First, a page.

Plan what she wants.
If the bride doesn't want to hit the strip clubs or fly to Vegas for a crazy weekend, don't pressure her. If what she truly wants is a quiet evening in with all of her favorite people, plan something cozy, fun, and low-key. Even though some women love the humor of more stereotypical bachelorette fare (such as NSFW decorations and favors), others prefer to use this as a time to unwind from wedding planning stress and focus on their girlfriends.
No matter whether the bride wants to go wild or not, bachelorette party planning also involves practical considerations. First, everyone needs to be able to afford it. Often party guests cover their own costs and then chip in for the bride's share (the hostess can also pay for the bride). As the hostess, be aware of how expensive this type of event can be and try to plan accordingly. As a side note, don't worry about giving the bride a gift--they are not traditionally given at bachelorette parties (unless time has been limited and the bachelorette party and bridal shower are actually the same event).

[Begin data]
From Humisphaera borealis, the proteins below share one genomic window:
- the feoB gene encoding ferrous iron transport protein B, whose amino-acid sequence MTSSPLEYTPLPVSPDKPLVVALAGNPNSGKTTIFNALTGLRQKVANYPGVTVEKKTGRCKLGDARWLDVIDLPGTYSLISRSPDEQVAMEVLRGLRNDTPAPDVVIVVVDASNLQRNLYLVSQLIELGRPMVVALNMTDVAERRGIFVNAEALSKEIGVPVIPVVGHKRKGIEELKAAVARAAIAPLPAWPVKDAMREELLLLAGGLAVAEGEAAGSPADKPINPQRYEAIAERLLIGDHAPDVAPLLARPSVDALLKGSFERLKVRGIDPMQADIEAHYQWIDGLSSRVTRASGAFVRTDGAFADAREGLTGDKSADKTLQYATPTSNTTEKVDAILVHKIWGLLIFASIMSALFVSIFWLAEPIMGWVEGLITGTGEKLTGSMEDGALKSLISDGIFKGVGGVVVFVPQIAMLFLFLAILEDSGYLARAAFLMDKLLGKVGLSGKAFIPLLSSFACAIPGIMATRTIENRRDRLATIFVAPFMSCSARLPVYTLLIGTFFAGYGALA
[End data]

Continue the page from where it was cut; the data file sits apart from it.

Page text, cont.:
Also, consider the schedule you're working with when you plan the bachelorette party. If the only time everyone can get together is two nights before the wedding, an insane night of drinking and dancing is probably not the safest bet. It's better to schedule more lively bachelorette parties at least a week in advance of the wedding, if that's feasible with the guest list.
The best part about bachelorette party planning? You can have so much fun with it. This event is not like a bridal shower or bridesmaid luncheon. It doesn't have to be elegant or serious or impressive. It can be playful and engaging and even really, really silly. You can turn the whole night into something reminiscent of a junior high slumber party, if that's what would make the bride giggle with delight. Celebrate and enjoy!